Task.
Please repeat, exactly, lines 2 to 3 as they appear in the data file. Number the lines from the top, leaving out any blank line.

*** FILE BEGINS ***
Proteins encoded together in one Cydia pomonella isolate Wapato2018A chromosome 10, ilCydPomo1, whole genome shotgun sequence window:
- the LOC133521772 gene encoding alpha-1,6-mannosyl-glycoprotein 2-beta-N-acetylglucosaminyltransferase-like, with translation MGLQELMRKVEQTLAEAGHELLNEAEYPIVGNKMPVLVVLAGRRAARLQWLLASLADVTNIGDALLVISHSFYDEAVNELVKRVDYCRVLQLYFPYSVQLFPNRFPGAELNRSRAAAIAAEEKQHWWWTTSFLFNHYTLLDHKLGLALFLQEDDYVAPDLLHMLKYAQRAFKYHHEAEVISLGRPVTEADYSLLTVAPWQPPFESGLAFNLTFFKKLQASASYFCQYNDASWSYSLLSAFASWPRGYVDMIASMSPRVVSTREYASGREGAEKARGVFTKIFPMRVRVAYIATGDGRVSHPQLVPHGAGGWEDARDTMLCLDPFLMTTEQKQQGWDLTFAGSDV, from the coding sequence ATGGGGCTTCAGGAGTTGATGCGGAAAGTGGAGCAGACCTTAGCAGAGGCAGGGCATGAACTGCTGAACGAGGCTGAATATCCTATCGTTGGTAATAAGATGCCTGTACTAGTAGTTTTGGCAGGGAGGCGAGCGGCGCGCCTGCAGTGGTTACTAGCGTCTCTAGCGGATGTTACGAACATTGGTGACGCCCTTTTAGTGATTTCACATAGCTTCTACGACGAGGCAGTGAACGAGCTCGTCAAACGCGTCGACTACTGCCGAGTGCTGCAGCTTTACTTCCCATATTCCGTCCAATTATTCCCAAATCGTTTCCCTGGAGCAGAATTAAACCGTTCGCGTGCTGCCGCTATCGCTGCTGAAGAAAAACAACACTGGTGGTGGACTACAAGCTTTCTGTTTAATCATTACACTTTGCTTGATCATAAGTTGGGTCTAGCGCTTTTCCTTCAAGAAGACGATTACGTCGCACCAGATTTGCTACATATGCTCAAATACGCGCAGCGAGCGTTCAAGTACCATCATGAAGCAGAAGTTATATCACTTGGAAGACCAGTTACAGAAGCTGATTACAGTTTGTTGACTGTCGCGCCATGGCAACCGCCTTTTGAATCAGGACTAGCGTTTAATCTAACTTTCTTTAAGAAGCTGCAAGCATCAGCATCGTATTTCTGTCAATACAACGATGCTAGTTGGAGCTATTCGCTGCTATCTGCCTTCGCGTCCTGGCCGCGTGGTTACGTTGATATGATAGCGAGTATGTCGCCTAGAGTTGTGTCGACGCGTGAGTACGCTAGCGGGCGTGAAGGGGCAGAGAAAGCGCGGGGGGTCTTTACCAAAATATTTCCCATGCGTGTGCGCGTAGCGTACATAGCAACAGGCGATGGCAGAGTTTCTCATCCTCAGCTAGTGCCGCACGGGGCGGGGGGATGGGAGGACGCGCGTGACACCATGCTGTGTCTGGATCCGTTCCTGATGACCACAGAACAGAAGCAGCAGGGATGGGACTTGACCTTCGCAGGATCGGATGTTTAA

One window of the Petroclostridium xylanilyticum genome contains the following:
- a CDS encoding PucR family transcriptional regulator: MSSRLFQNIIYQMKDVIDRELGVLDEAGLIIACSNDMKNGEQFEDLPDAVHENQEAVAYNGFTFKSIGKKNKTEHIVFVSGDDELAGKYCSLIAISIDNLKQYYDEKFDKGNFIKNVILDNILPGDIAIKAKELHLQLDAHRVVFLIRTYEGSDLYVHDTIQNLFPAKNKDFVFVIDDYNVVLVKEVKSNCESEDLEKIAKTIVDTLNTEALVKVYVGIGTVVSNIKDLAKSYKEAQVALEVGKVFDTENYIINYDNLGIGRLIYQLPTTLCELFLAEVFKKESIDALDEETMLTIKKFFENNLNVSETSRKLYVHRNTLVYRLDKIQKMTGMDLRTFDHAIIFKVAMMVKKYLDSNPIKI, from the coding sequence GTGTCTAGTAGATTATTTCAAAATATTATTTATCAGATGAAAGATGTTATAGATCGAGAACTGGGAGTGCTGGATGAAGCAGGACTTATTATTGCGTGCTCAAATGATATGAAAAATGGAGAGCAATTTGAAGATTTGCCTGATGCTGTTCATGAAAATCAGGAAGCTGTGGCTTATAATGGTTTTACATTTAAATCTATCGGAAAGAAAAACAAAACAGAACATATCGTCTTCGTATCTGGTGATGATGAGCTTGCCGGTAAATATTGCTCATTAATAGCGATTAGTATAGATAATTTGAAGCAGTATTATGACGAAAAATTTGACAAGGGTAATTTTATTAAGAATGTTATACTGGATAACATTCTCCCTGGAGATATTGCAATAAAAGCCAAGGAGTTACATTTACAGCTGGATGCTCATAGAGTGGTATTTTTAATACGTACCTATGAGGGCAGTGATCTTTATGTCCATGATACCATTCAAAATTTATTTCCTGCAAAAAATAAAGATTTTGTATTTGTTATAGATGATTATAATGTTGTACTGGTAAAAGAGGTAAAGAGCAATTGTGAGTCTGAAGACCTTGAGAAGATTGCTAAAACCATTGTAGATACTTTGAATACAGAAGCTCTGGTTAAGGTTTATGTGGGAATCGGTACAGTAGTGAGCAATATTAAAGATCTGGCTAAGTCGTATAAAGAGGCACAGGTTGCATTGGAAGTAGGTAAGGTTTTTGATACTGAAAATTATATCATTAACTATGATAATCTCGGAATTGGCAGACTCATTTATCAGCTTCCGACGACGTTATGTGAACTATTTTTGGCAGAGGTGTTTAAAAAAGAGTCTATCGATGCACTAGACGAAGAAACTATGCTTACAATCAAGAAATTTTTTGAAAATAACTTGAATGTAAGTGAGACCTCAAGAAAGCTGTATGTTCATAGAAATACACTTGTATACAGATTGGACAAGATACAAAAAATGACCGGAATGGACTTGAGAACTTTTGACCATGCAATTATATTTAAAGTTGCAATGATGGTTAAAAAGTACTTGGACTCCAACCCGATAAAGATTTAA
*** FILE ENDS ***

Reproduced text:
- the LOC133521772 gene encoding alpha-1,6-mannosyl-glycoprotein 2-beta-N-acetylglucosaminyltransferase-like, with translation MGLQELMRKVEQTLAEAGHELLNEAEYPIVGNKMPVLVVLAGRRAARLQWLLASLADVTNIGDALLVISHSFYDEAVNELVKRVDYCRVLQLYFPYSVQLFPNRFPGAELNRSRAAAIAAEEKQHWWWTTSFLFNHYTLLDHKLGLALFLQEDDYVAPDLLHMLKYAQRAFKYHHEAEVISLGRPVTEADYSLLTVAPWQPPFESGLAFNLTFFKKLQASASYFCQYNDASWSYSLLSAFASWPRGYVDMIASMSPRVVSTREYASGREGAEKARGVFTKIFPMRVRVAYIATGDGRVSHPQLVPHGAGGWEDARDTMLCLDPFLMTTEQKQQGWDLTFAGSDV, from the coding sequence ATGGGGCTTCAGGAGTTGATGCGGAAAGTGGAGCAGACCTTAGCAGAGGCAGGGCATGAACTGCTGAACGAGGCTGAATATCCTATCGTTGGTAATAAGATGCCTGTACTAGTAGTTTTGGCAGGGAGGCGAGCGGCGCGCCTGCAGTGGTTACTAGCGTCTCTAGCGGATGTTACGAACATTGGTGACGCCCTTTTAGTGATTTCACATAGCTTCTACGACGAGGCAGTGAACGAGCTCGTCAAACGCGTCGACTACTGCCGAGTGCTGCAGCTTTACTTCCCATATTCCGTCCAATTATTCCCAAATCGTTTCCCTGGAGCAGAATTAAACCGTTCGCGTGCTGCCGCTATCGCTGCTGAAGAAAAACAACACTGGTGGTGGACTACAAGCTTTCTGTTTAATCATTACACTTTGCTTGATCATAAGTTGGGTCTAGCGCTTTTCCTTCAAGAAGACGATTACGTCGCACCAGATTTGCTACATATGCTCAAATACGCGCAGCGAGCGTTCAAGTACCATCATGAAGCAGAAGTTATATCACTTGGAAGACCAGTTACAGAAGCTGATTACAGTTTGTTGACTGTCGCGCCATGGCAACCGCCTTTTGAATCAGGACTAGCGTTTAATCTAACTTTCTTTAAGAAGCTGCAAGCATCAGCATCGTATTTCTGTCAATACAACGATGCTAGTTGGAGCTATTCGCTGCTATCTGCCTTCGCGTCCTGGCCGCGTGGTTACGTTGATATGATAGCGAGTATGTCGCCTAGAGTTGTGTCGACGCGTGAGTACGCTAGCGGGCGTGAAGGGGCAGAGAAAGCGCGGGGGGTCTTTACCAAAATATTTCCCATGCGTGTGCGCGTAGCGTACATAGCAACAGGCGATGGCAGAGTTTCTCATCCTCAGCTAGTGCCGCACGGGGCGGGGGGATGGGAGGACGCGCGTGACACCATGCTGTGTCTGGATCCGTTCCTGATGACCACAGAACAGAAGCAGCAGGGATGGGACTTGACCTTCGCAGGATCGGATGTTTAA

One window of the Petroclostridium xylanilyticum genome contains the following: